Dear Prof. PANL,

Arthur, our board chair, donates regularly to our mid-sized arts organization and recently provided a generous gift in support of an animal-themed exhibition, and we were thrilled! However, Arthur is now trying to control all kinds of operational and creative decisions related to the exhibit and wants to include artwork from a personal rock collection. Help! Staff members are at their wits end with trying to please Arthur, and the exhibit project is in real jeopardy at this point. What’s the right thing to do here? The organization depends on Arthur’s donations, and I need to maintain a good relationship with the board chair.

—Can’t-say-no ED

Dear Can’t-say-no ED,

Of course, in an ideal world, you’d have in place an explicit gifting agreement that clearly delineates the parameters of a donation. But as you know, even with a ‘contract’ in place, it doesn’t mean that donors won’t try to exert control on what happens to their donations.

There are several layers to your Arthur problem. The Canada Revenue Agency is pretty clear: “When a donor receives an advantage in return for a donation, all or part of the donation may no longer qualify as a gift.” If Arthur uses the exhibit to feature a personal rock (!) collection, the donation might not qualify for a tax receipt. Arthur might not be aware of this.

But first things first: where are the other board members? The board chair should know that Arthur isn’t in charge of operational or creative decisions related to the exhibit. Perhaps it’s time to gently remind the board as a whole that your role as the Executive Director is to see to daily activities and event planning for the organization. Remember that while a board chair is crucial to how a board operates, the chair isn’t your boss. All board members are. Time to rally the board and have an open discussion at the board level on how the show’s integrity (as initially planned, focused on animals) has a purpose for your organization, and discuss the rules around donations. I hope that other board members will remember that boundaries are needed to avoid conflicts.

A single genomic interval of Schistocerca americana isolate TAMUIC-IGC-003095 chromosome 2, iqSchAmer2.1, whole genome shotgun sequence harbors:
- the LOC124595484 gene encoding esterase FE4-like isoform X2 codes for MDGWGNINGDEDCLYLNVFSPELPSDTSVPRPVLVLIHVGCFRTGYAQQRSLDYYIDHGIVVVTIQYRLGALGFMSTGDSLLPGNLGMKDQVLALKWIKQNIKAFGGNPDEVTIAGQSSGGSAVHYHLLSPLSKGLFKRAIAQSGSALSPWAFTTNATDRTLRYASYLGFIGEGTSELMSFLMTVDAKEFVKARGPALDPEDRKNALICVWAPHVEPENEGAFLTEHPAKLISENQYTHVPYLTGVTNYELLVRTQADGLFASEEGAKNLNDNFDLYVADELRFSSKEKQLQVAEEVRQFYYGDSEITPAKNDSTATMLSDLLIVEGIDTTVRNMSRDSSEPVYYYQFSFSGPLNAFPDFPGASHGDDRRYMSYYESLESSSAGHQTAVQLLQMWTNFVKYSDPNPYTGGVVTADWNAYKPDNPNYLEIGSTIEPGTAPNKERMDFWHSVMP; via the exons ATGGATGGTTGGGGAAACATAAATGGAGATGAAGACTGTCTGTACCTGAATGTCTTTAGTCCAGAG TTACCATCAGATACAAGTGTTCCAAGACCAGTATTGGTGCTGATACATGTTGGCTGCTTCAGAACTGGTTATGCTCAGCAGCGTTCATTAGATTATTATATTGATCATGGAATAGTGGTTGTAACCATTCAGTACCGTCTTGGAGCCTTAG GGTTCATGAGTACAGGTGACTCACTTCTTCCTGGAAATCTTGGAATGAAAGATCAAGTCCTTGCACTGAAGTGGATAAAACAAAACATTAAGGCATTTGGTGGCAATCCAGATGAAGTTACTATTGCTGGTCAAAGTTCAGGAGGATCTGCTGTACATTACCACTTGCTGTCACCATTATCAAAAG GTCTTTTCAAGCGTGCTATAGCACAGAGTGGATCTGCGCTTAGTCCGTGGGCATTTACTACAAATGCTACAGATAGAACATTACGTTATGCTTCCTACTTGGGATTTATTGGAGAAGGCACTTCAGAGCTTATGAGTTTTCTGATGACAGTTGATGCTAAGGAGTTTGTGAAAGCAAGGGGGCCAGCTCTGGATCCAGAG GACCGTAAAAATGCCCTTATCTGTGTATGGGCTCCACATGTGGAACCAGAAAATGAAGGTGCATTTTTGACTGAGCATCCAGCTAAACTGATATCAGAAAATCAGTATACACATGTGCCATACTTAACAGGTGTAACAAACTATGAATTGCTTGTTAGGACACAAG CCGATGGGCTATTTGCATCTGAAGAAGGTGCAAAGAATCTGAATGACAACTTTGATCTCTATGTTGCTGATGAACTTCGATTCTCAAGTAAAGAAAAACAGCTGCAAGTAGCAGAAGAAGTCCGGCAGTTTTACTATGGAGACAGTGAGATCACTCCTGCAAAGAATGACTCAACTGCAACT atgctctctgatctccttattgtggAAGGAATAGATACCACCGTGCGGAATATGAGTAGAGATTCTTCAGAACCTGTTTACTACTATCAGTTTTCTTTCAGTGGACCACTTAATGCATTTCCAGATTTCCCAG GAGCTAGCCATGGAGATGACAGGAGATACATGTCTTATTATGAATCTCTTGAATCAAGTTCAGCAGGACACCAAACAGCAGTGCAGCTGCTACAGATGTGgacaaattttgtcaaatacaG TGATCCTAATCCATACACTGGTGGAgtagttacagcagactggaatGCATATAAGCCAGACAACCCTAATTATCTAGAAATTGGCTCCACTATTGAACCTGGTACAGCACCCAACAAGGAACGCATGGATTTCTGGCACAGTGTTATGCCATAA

If I were you, I’d probably ask Arthur to sponsor a special exhibit with the rock collection — enabling him to provide some advice. Arthur probably wouldn’t be able to claim this specific donation on taxes. Still, this way, you can continue to foster a positive relationship in the future without burning any bridges. Even better, Arthur might realize less control is better with a tax receipt in pocket.


Prof. P.

Photo of rocks is courtesy of Ermelinda Martín and Unsplash.

Sign up for PANL Perspectives' free, monthly newsletter

Sunday, October 11, 2020 in
Share: Twitter, Facebook